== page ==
The Potluck Community Co-op is ready for its next step. For the past year and a half the Potluck, focused on ‘good food’ beginning with local and organic, has run a weekly pop-up shop with online ordering. While ‘breaking even’ according to board member Bernie Hoeschele, the little business has been challenged by wanting to offer more convenient hours and a full product line, but unable to afford the space and staff required. Enter Fay Brannigan, owner of Cliffside Country Stores and Greenhouse. Brannigan read about the Co-op’s growing pains in a CBC article on the opening of the new Farmer Robert’s Store, and realised they would be a perfect fit in her new business plan. She is leaving the location she has rented for the last five years and has bought a new property that will allow her to expand from gardening to grocery.

    The new location is the old Catholic Church in Hillcrest near the Skky Hotel, and with its vaulted ceilings and many windows its not hard to follow along with Fay’s vision as she describes all of the aspects she hopes it to become: a community focal point that includes the nursery, a grocery store, a café, event and classroom space, and rental space for small vendors. Discussions with Potluck board members revealed a mutual vision for community engagement, and a plan was hatched for her to become the Co-op’s newest member.

    True to its nature as a co-op, no action was taken before consulting the members, who poured in their responses over the last week. They voted overwhelmingly in support of the partnership, and October is slated to be a busy month for both parties with doors scheduled to open on November 1.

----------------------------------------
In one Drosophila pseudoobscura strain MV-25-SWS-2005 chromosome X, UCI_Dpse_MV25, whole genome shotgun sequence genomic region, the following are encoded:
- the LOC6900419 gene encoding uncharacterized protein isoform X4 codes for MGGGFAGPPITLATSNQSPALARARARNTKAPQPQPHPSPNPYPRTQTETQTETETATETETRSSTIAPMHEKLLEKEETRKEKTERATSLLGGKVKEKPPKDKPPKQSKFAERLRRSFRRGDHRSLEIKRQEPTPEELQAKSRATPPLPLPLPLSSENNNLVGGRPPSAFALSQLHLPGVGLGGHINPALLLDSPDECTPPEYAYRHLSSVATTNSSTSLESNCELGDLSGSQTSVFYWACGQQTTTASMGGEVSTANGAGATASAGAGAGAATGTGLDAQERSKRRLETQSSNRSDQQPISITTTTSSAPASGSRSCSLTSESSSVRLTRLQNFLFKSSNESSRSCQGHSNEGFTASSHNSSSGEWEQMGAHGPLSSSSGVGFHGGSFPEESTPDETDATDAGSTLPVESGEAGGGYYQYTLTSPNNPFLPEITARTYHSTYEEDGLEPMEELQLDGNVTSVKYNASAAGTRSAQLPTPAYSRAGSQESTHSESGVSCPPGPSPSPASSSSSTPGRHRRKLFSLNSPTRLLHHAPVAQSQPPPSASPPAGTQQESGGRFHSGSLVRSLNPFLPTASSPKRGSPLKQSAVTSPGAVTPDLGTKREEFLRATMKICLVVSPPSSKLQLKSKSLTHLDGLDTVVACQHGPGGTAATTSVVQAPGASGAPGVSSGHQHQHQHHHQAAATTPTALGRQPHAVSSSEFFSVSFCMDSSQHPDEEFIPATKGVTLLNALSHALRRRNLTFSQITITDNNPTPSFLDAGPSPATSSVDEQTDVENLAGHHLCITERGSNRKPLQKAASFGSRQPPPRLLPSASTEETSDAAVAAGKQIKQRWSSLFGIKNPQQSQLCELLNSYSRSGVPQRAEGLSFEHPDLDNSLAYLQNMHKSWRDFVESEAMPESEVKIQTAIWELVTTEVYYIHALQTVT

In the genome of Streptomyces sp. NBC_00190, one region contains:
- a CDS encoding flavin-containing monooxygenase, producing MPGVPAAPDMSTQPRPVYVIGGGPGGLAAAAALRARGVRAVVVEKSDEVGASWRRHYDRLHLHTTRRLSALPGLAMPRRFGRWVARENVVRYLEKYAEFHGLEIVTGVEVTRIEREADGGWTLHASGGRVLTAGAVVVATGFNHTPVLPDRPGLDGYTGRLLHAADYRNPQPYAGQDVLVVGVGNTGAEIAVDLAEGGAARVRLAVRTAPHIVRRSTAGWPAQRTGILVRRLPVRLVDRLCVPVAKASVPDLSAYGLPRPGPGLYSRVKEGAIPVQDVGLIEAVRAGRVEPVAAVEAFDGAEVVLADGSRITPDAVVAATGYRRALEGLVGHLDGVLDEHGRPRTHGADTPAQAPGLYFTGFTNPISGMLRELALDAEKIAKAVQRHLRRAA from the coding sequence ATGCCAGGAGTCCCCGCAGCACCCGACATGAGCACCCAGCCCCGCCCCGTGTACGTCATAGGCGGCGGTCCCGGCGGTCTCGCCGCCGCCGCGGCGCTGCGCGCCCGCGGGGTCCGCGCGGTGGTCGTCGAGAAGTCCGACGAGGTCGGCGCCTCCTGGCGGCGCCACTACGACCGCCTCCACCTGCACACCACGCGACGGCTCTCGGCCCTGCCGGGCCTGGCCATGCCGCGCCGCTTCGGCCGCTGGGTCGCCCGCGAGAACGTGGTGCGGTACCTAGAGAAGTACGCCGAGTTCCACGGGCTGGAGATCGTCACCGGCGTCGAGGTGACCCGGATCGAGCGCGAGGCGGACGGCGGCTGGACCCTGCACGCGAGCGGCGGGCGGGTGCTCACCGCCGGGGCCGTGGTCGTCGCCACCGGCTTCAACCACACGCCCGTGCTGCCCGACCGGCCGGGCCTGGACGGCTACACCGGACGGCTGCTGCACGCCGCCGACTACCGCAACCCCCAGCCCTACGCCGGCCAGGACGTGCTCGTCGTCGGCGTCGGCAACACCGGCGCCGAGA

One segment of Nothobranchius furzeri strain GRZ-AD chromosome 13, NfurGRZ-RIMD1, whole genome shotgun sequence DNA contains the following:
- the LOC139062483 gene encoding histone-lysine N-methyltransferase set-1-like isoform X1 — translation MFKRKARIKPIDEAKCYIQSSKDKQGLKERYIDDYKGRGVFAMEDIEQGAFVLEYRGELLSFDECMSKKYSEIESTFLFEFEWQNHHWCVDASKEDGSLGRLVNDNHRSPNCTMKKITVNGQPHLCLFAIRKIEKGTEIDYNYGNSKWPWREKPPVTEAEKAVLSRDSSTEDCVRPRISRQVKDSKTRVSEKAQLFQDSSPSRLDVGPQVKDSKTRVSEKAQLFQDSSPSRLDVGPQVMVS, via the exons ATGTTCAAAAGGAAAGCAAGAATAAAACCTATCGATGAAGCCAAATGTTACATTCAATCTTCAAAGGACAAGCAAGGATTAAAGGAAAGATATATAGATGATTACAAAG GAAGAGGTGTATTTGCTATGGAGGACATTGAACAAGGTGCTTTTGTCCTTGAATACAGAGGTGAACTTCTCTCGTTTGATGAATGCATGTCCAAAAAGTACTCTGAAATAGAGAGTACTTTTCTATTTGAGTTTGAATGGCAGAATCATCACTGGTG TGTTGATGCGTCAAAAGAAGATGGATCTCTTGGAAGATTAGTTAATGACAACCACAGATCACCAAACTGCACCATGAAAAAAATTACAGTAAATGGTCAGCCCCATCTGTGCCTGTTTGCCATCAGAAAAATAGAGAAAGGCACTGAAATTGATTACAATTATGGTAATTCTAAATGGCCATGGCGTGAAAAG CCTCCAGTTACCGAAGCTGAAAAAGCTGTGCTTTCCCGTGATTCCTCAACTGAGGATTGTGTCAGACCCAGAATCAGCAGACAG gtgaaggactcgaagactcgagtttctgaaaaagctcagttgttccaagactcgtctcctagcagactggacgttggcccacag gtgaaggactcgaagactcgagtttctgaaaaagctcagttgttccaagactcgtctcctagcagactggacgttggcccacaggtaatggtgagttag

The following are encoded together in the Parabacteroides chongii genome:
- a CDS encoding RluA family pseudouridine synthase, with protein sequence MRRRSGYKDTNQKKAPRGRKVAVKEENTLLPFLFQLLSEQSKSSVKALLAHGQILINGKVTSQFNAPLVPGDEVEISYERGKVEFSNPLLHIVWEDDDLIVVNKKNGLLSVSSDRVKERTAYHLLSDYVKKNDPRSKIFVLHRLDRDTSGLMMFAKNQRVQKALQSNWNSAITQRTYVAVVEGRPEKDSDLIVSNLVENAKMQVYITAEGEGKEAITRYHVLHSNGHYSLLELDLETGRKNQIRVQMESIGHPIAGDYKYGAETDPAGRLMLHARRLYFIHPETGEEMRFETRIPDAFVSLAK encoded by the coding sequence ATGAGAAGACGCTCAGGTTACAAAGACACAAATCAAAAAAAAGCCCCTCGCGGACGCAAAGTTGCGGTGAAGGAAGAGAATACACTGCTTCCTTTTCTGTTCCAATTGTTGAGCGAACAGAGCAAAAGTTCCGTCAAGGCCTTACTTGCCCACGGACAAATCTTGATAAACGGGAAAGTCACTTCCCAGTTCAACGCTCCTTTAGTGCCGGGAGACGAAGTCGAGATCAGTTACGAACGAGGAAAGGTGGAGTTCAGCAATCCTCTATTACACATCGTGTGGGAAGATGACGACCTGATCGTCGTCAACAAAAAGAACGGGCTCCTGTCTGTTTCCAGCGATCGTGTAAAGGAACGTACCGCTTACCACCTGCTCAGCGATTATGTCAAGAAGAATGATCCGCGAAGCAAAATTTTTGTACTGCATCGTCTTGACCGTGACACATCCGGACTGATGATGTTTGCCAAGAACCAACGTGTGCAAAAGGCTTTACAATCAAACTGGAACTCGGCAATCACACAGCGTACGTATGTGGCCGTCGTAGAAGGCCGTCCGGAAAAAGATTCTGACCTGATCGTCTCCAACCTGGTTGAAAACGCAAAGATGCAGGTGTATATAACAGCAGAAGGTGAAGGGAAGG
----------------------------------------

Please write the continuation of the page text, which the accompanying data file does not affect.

While the Potluck will cease to operate a storefront itself, they will still carry out online and bulk orders for their members, and members will receive a discount at the new Cliffside store. The larger facility and higher throughput anticipated through becoming Cliffside’s grocery supplier will give the Potluck the potential to increase its product line to include dairy, eggs and meat.

    In an interview with Brannigan and Potluck board member Bernie Hoeschele both spoke to a vision that is about more than good food – in addition to the retail and warehouse spaces, there is a hall that the partners intend to open for community use. The Potluck is looking forward to the opportunity to expand on its mandate for community education with workshops on everything from sprouting to canning, and Brannigan foresees community groups having access for their own workshops, meetings and events. She is beaming as she describes how she hopes the building can become a hub for people living ‘up the hill’.

    The location speaks to Hoeschele as well, who is optimistic that it will help curb any sense of competition with Farmer Robert’s. “We had a lot of good talks with them, and are on the same page with food, but didn’t have much to offer each other,”he said. “Here, we get to keep being a co-op and staying true to our founding mandate.” So if the profits do start coming in for the Potluck, where do they go? “It’s a Co-op,” says Hoeschele, “We’ll be able to start giving returns to our existing members, and begin putting money into a fund to support local food producers.”

    If the increase in demand for local and organic food across the country is any indication, there will be plenty of room for all three businesses to flourish in the years to come.